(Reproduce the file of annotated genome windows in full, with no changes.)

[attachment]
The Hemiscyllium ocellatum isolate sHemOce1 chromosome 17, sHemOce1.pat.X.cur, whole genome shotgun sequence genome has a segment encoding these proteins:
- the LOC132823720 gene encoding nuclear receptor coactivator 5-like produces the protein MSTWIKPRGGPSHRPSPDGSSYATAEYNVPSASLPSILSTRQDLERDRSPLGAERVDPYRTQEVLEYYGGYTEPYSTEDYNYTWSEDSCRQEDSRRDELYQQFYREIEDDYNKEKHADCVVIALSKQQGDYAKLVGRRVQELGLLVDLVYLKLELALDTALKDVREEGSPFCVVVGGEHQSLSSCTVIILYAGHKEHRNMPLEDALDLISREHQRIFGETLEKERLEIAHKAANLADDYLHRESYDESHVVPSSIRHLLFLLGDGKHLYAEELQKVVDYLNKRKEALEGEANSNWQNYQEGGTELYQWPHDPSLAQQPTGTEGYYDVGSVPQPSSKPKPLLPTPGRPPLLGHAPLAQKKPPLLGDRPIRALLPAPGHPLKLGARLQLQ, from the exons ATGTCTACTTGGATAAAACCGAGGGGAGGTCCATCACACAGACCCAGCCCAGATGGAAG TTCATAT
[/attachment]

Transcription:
The Hemiscyllium ocellatum isolate sHemOce1 chromosome 17, sHemOce1.pat.X.cur, whole genome shotgun sequence genome has a segment encoding these proteins:
- the LOC132823720 gene encoding nuclear receptor coactivator 5-like produces the protein MSTWIKPRGGPSHRPSPDGSSYATAEYNVPSASLPSILSTRQDLERDRSPLGAERVDPYRTQEVLEYYGGYTEPYSTEDYNYTWSEDSCRQEDSRRDELYQQFYREIEDDYNKEKHADCVVIALSKQQGDYAKLVGRRVQELGLLVDLVYLKLELALDTALKDVREEGSPFCVVVGGEHQSLSSCTVIILYAGHKEHRNMPLEDALDLISREHQRIFGETLEKERLEIAHKAANLADDYLHRESYDESHVVPSSIRHLLFLLGDGKHLYAEELQKVVDYLNKRKEALEGEANSNWQNYQEGGTELYQWPHDPSLAQQPTGTEGYYDVGSVPQPSSKPKPLLPTPGRPPLLGHAPLAQKKPPLLGDRPIRALLPAPGHPLKLGARLQLQ, from the exons ATGTCTACTTGGATAAAACCGAGGGGAGGTCCATCACACAGACCCAGCCCAGATGGAAG TTCATAT